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Information about Rainfall

Posted by The New N Used Link on Friday, July 12, 2013 Under: Environment

 

What is rain? where does it come from? Who created it... these questions are in a number of persons mind. I have done some research on this topic and i plan to add my environmental studies knowledge.

Rain is liquid water in the form of droplets that have condensed from atmospheric water vapor and then precipitated that is, become heavy enough to fall under gravity. Rain is a major component of the water cycle and is responsible for depositing most of the fresh water on the Earth. It provides suitable conditions for many types of ecosystem, as well as water for hydroelectric power plants and crop irrigation.

The major cause of rain production is moisture moving along three-dimensional zones of temperature and moisture contrasts known as weather fronts. 


Causes

Frontal activity -
This is a broad shield of precipitation with a relatively similar intensity and dynamic precipitation which occur as a consequence of slow ascent of air in synoptic systems (on the order of cm/s), such as in the vicinity of cold fronts and near and poleward of surface warm fronts. Similar ascent is seen around tropical cyclones outside of the eyewall, and in comma-head precipitation patterns around mid-latitude cyclones. A wide variety of weather can be found along an occluded front, with thunderstorms possible, but usually their passage is associated with a drying of the air mass. Occluded fronts usually form around mature low-pressure areas.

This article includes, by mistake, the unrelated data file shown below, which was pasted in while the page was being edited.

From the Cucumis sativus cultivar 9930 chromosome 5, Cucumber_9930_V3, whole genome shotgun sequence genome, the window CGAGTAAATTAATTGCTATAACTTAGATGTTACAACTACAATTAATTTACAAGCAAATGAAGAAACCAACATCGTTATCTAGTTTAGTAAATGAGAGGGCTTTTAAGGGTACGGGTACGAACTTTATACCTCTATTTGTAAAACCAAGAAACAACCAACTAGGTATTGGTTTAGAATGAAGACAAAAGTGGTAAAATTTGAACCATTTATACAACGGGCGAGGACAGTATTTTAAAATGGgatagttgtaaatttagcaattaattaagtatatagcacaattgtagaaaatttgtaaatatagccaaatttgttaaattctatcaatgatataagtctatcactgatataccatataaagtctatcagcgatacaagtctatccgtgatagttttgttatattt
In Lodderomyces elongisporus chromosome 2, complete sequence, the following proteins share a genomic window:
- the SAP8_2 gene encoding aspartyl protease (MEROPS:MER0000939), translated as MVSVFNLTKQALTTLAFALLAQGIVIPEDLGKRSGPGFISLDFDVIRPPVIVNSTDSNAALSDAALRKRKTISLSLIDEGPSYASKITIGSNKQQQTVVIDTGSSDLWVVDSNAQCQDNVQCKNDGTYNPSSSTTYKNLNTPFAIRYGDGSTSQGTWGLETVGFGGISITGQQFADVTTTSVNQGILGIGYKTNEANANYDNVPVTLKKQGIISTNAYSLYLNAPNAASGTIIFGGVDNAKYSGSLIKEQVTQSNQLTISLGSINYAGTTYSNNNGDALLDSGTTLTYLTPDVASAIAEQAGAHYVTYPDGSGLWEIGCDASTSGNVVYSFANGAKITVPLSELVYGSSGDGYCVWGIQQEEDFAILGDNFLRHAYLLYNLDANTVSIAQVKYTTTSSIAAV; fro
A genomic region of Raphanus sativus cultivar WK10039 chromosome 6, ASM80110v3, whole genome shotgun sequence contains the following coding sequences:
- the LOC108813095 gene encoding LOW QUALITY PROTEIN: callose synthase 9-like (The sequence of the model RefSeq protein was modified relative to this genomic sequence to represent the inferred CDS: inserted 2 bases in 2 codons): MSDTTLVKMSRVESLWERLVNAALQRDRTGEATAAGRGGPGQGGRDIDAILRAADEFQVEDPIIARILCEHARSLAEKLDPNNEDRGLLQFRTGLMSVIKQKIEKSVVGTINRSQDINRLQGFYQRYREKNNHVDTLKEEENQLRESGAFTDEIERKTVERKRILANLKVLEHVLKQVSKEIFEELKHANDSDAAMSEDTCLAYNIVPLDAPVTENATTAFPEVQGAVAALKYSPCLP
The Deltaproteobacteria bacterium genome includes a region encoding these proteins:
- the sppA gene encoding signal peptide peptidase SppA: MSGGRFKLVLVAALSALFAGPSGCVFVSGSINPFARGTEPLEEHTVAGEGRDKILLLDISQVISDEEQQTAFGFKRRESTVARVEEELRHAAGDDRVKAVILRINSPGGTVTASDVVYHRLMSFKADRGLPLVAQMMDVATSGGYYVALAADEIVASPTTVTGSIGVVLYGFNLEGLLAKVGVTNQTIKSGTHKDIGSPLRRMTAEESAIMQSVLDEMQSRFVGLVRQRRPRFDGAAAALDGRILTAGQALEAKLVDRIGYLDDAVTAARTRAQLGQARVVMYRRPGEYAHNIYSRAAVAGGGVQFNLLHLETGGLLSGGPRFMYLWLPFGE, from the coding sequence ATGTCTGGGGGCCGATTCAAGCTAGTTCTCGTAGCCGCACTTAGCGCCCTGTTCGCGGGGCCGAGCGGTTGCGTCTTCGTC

Convection -
Convective rain, or showery precipitation, occurs from convective clouds (e.g., cumulonimbus or cumulus congestus). It falls as showers with rapidly changing intensity. Convective precipitation falls over a certain area for a relatively short time, as convective clouds have limited horizontal extent.

Orographic effects -
Orographic precipitation occurs on the windward side of mountains and is caused by the rising air motion of a large-scale flow of moist air across the mountain ridge, resulting in adiabatic cooling and condensation. In mountainous parts of the world subjected to relatively consistent winds (for example, the trade winds), a more moist climate usually prevails on the windward side of a mountain than on the leeward or downwind side.

Human influence -
The fine particulate matter produced by car exhaust and other human sources of pollution forms cloud condensation nuclei, leads to the production of clouds and increases the likelihood of rain. As commuters and commercial traffic cause pollution to build up over the course of the week, the likelihood of rain increases: it peaks by Saturday, after five days of weekday pollution has been built up. In heavily populated areas that are near the coast, the effect can be dramatic: there is a 22% higher chance of rain on Saturdays than on Mondays.The urban heat island effect warms cities 0.6 °C (1.1 °F) to 5.6 °C (10.1 °F) above surrounding suburbs and rural areas.

In : Environment 



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